We further investigated the enriched hallmarks/pathways in both the normal lung and SARS-CoV-2 infected in vivo and in vitro settings. By keeping all gene sets with a normalized enrichment score |NES| greater or equal to 1 and a p-adjusted-value threshold of 5%, our analysis identified a highly conserved hallmark process, the TNF Alpha (Tumor necrosis factor-alpha) signaling via NF-κB. This hallmark was significantly upregulated by the SARS-CoV-2 infection but downregulated in both ruxolitinib-treated and ACE2_GTEX groups (Figure 2B). Moreover, to investigate the pathogenic cellular response of SARS-CoV-2, we proceeded as follow: (1) We extracted the union of all leading-edge genes from the conserved hallmark and (2) We extracted leading-edge genes belonging to the following enriched hallmarks: INTERFERON GAMMA RESPONSE, INTERFERON ALPHA RESPONSE, INFLAMMATORY RESPONSE, IL6-JAK-STAT3 signaling and the curated set of SARS-CoV associated genes from the literature (geneshot_SARS_CoV). It is noteworthy to be mentioned that enriched hallmarks from (2) were negatively scoring genesets in ACE2_GTEX and positively enriched in all SARS2 settings but the WUHAN_BALF samples (Figure 2B). Across all settings, the resulting genes were assigned either the shrunken log2 fold change from their corresponding DEG analysis or the correlation value for ACE2_GTEX (Figure 2C). From this collection of relevant genes of innate immunity, we identified a set of conserved upregulated genes in SARS2 settings (group1, Figure 2C). These same upregulated genes were downregulated in ruxolitinib-treated cells and highly anti-correlated with reference to ACE2_GTEX. Most of these genes (e.g. CXCL10, CXCL11, OAS1, TNFSF10, MX1, DDX58, ISG15, IFIT2, IFIT3, EIF2AK2) are induced in
response to interferons. Notably, the induction of these genes was much more pronounced in SARS2_LUNG, SARS2_Calu3, and SARS2_A549_ACE2 (Figure 2C). For instance, the pro-inflammatory chemokine CXCL10/IP-10 had a 32 fold-increase in SARS2_LUNG compared with a 3 fold increase in the WUHAN_BALF samples, and it was almost absent in NHBE infected cells. Chemokine's expression in the postmortem lung sample (SARS2_LUNG) was similar to what is being observed in A549_ACE2 and Calu3 cells infected with high loads of virus (MOI:2). Although MOI of 2 was also used for NHBE cells, RNA-seq profiling 24 hours post-infection showed that these cells efficiently cleared the virus (no change observed for CXCL10-11). In contrast to groups 1 and 2 that were predominantly represented by interferon-induced chemokines and genes regulated by NF-κB in response to TNF alpha, group 3 seems to represent a set of genes belonging to the IL6-JAK-STAT3 pathway (CSF1, IFNGR2, IL4R, IFNGR1, HMOX1, TYK2, TGFB1, TNFRSF1A) and inflammatory responses (PTGER4, IRS2, MAP2K3, AXL, C5AR1, PTAFR); these genes were antagonized by SARS-CoV-2 specifically in BALF samples and not the cell lines. Lastly, group 4 showed a similar pattern to group 1 and its gene members are also related to the Interferon alpha/beta/gamma, and complement signaling (e.g., TRIM25, UBE2L6, STAT1, JAK2, IL1B, IL2RG, GBP2, PLAUR). For instance, STAT1, a known master regulator of interferon genes, has more than a 5 fold-induction in SARS2_LUNG, A549, and Calu3 but its expression was not tangible in the other in vivo settings or SARS2_NHBE. In summary, expression dynamics from the deceased patients are highly similar to those from SARS2_A549_ACE2 and SARS2_Calu3 but dissimilar to WUHAN_BALF and NHBE cells. The former elicits marked pro-inflammatory events which could explain the development of severe cases of COVID-19 symptoms and lung injury as seen in the postmortem samples.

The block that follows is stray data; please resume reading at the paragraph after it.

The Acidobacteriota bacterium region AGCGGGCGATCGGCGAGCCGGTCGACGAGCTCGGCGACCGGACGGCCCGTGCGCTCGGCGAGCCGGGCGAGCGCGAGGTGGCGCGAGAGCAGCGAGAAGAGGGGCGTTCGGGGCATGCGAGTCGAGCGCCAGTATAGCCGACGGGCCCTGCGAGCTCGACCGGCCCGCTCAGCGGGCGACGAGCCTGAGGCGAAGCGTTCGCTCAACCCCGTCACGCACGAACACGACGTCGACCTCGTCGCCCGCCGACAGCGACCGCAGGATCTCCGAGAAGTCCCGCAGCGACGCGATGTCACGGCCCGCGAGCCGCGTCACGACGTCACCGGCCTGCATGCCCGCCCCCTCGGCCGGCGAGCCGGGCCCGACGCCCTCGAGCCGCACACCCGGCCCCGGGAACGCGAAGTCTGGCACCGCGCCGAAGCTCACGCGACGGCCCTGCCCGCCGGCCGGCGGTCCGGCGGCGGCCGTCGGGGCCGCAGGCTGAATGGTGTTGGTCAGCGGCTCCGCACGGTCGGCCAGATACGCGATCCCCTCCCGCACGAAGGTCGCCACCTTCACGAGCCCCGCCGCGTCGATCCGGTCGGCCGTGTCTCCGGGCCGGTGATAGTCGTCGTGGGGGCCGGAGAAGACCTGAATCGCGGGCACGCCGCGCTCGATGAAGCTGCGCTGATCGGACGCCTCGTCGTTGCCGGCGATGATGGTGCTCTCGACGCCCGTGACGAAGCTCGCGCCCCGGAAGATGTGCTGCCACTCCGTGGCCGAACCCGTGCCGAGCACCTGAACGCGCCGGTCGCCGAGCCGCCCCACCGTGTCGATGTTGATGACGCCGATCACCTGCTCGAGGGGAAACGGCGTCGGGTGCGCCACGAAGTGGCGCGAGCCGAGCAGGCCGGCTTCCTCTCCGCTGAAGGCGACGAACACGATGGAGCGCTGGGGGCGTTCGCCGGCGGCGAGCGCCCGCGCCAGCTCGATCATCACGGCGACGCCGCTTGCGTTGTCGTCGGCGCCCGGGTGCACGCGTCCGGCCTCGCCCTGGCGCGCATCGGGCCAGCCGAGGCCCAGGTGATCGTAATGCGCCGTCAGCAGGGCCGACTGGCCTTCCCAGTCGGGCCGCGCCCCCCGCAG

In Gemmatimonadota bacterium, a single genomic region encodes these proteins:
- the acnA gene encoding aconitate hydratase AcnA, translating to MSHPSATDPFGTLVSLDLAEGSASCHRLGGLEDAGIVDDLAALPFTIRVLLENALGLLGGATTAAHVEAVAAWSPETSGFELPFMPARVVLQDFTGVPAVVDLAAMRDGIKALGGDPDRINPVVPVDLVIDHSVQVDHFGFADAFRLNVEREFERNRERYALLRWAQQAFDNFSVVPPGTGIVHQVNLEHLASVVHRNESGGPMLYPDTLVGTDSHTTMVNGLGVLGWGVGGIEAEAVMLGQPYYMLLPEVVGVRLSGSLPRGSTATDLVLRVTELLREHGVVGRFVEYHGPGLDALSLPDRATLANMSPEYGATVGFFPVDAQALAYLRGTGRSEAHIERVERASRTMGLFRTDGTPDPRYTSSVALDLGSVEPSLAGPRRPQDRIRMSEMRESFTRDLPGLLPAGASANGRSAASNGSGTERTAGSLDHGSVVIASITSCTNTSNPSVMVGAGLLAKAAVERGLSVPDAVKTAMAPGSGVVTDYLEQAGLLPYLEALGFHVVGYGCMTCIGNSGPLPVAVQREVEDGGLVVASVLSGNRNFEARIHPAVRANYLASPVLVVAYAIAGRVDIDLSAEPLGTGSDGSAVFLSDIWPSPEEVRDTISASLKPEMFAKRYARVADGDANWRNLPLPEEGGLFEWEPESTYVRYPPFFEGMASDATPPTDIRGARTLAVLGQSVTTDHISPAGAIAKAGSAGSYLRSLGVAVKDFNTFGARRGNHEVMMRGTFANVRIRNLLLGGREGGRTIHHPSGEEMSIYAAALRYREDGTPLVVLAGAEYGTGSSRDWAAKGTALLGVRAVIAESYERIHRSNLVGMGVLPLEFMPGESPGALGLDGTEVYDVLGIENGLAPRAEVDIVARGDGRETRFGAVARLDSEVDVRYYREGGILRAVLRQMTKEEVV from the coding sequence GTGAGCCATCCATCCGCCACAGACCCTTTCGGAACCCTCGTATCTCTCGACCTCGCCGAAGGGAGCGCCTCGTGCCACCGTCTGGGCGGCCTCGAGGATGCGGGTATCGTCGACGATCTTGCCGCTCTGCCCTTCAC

Identification of new COVID-19 repurposing opportunities through mining L1000 connectivity map